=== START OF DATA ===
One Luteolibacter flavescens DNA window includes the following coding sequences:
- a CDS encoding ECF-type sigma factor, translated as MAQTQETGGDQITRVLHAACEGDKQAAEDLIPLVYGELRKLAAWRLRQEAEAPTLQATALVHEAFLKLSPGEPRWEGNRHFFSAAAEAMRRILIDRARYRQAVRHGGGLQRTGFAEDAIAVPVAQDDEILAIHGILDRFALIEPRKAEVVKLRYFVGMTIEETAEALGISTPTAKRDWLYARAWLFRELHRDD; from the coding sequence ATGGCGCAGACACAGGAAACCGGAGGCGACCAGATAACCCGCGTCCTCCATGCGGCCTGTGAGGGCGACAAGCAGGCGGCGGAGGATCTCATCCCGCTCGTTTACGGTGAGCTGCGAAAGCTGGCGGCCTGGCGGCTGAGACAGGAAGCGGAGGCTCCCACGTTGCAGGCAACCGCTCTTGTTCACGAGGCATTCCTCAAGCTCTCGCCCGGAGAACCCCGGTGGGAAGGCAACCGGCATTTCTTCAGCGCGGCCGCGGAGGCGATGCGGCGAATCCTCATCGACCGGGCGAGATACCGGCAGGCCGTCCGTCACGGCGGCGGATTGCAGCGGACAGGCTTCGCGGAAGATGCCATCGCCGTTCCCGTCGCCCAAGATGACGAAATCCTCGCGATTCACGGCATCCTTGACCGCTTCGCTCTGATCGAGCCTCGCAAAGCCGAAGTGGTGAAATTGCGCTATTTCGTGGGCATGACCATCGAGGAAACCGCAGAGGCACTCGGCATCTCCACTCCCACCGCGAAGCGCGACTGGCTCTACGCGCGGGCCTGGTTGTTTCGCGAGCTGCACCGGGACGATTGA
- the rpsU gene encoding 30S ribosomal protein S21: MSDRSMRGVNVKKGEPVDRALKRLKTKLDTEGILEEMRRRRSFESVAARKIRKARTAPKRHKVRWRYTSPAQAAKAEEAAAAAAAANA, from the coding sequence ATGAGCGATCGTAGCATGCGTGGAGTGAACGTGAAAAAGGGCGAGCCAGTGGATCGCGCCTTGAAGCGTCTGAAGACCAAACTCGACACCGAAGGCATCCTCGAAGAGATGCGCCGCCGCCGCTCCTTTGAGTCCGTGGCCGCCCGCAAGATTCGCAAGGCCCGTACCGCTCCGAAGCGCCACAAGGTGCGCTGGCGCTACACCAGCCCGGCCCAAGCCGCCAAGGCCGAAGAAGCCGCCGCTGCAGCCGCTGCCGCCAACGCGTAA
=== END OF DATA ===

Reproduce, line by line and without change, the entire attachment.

One Luteolibacter flavescens DNA window includes the following coding sequences:
- a CDS encoding ECF-type sigma factor, translated as MAQTQETGGDQITRVLHAACEGDKQAAEDLIPLVYGELRKLAAWRLRQEAEAPTLQATALVHEAFLKLSPGEPRWEGNRHFFSAAAEAMRRILIDRARYRQAVRHGGGLQRTGFAEDAIAVPVAQDDEILAIHGILDRFALIEPRKAEVVKLRYFVGMTIEETAEALGISTPTAKRDWLYARAWLFRELHRDD; from the coding sequence ATGGCGCAGACACAGGAAACCGGAGGCGACCAGATAACCCGCGTCCTCCATGCGGCCTGTGAGGGCGACAAGCAGGCGGCGGAGGATCTCATCCCGCTCGTTTACGGTGAGCTGCGAAAGCTGGCGGCCTGGCGGCTGAGACAGGAAGCGGAGGCTCCCACGTTGCAGGCAACCGCTCTTGTTCACGAGGCATTCCTCAAGCTCTCGCCCGGAGAACCCCGGTGGGAAGGCAACCGGCATTTCTTCAGCGCGGCCGCGGAGGCGATGCGGCGAATCCTCATCGACCGGGCGAGATACCGGCAGGCCGTCCGTCACGGCGGCGGATTGCAGCGGACAGGCTTCGCGGAAGATGCCATCGCCGTTCCCGTCGCCCAAGATGACGAAATCCTCGCGATTCACGGCATCCTTGACCGCTTCGCTCTGATCGAGCCTCGCAAAGCCGAAGTGGTGAAATTGCGCTATTTCGTGGGCATGACCATCGAGGAAACCGCAGAGGCACTCGGCATCTCCACTCCCACCGCGAAGCGCGACTGGCTCTACGCGCGGGCCTGGTTGTTTCGCGAGCTGCACCGGGACGATTGA
- the rpsU gene encoding 30S ribosomal protein S21: MSDRSMRGVNVKKGEPVDRALKRLKTKLDTEGILEEMRRRRSFESVAARKIRKARTAPKRHKVRWRYTSPAQAAKAEEAAAAAAAANA, from the coding sequence ATGAGCGATCGTAGCATGCGTGGAGTGAACGTGAAAAAGGGCGAGCCAGTGGATCGCGCCTTGAAGCGTCTGAAGACCAAACTCGACACCGAAGGCATCCTCGAAGAGATGCGCCGCCGCCGCTCCTTTGAGTCCGTGGCCGCCCGCAAGATTCGCAAGGCCCGTACCGCTCCGAAGCGCCACAAGGTGCGCTGGCGCTACACCAGCCCGGCCCAAGCCGCCAAGGCCGAAGAAGCCGCCGCTGCAGCCGCTGCCGCCAACGCGTAA